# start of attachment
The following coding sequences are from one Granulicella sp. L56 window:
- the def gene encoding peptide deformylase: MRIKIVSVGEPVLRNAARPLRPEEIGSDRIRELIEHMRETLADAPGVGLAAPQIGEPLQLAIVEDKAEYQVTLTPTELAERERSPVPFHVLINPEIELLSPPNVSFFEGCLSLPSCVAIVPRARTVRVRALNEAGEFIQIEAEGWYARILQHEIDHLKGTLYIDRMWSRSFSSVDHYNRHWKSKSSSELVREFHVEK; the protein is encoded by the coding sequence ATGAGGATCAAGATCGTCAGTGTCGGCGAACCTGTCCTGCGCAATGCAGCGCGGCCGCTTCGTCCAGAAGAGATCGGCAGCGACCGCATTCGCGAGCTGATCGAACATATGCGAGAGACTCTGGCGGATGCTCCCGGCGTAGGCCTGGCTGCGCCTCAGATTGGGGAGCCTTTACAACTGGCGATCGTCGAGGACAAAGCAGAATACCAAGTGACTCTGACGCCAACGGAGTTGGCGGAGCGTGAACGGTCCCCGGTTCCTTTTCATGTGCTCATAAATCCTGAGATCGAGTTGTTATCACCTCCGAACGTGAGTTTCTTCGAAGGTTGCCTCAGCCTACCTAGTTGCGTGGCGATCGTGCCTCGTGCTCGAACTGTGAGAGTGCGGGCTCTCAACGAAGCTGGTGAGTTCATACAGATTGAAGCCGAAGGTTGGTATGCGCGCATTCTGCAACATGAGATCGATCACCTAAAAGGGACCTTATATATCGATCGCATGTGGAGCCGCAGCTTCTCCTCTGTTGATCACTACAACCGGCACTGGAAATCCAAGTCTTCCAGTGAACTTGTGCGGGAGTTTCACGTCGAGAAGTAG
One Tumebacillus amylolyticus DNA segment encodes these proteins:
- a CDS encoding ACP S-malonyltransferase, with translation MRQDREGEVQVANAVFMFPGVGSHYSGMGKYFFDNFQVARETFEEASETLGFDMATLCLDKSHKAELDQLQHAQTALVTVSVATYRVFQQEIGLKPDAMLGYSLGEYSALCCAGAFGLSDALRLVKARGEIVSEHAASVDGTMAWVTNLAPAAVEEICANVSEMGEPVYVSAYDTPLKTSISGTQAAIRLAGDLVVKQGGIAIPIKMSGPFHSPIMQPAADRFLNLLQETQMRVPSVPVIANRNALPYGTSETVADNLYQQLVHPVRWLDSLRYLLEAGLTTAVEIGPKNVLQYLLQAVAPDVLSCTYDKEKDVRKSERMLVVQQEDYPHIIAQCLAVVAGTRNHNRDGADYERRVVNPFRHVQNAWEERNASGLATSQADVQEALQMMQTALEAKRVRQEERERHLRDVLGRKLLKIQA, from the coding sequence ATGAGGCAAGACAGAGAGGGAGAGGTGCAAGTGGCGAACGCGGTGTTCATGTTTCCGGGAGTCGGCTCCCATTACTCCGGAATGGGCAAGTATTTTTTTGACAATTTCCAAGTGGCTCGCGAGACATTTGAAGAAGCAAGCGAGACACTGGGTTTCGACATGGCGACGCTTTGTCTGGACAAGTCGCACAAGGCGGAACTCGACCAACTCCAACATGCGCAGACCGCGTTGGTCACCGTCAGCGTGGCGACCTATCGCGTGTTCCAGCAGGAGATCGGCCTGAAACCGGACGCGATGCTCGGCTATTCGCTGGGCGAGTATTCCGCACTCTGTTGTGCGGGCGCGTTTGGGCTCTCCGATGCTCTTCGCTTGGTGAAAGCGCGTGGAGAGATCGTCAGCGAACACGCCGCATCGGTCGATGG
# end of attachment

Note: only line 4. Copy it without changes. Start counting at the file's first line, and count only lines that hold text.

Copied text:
- a CDS encoding ACP S-malonyltransferase, with translation MRQDREGEVQVANAVFMFPGVGSHYSGMGKYFFDNFQVARETFEEASETLGFDMATLCLDKSHKAELDQLQHAQTALVTVSVATYRVFQQEIGLKPDAMLGYSLGEYSALCCAGAFGLSDALRLVKARGEIVSEHAASVDGTMAWVTNLAPAAVEEICANVSEMGEPVYVSAYDTPLKTSISGTQAAIRLAGDLVVKQGGIAIPIKMSGPFHSPIMQPAADRFLNLLQETQMRVPSVPVIANRNALPYGTSETVADNLYQQLVHPVRWLDSLRYLLEAGLTTAVEIGPKNVLQYLLQAVAPDVLSCTYDKEKDVRKSERMLVVQQEDYPHIIAQCLAVVAGTRNHNRDGADYERRVVNPFRHVQNAWEERNASGLATSQADVQEALQMMQTALEAKRVRQEERERHLRDVLGRKLLKIQA, from the coding sequence ATGAGGCAAGACAGAGAGGGAGAGGTGCAAGTGGCGAACGCGGTGTTCATGTTTCCGGGAGTCGGCTCCCATTACTCCGGAATGGGCAAGTATTTTTTTGACAATTTCCAAGTGGCTCGCGAGACATTTGAAGAAGCAAGCGAGACACTGGGTTTCGACATGGCGACGCTTTGTCTGGACAAGTCGCACAAGGCGGAACTCGACCAACTCCAACATGCGCAGACCGCGTTGGTCACCGTCAGCGTGGCGACCTATCGCGTGTTCCAGCAGGAGATCGGCCTGAAACCGGACGCGATGCTCGGCTATTCGCTGGGCGAGTATTCCGCACTCTGTTGTGCGGGCGCGTTTGGGCTCTCCGATGCTCTTCGCTTGGTGAAAGCGCGTGGAGAGATCGTCAGCGAACACGCCGCATCGGTCGATGG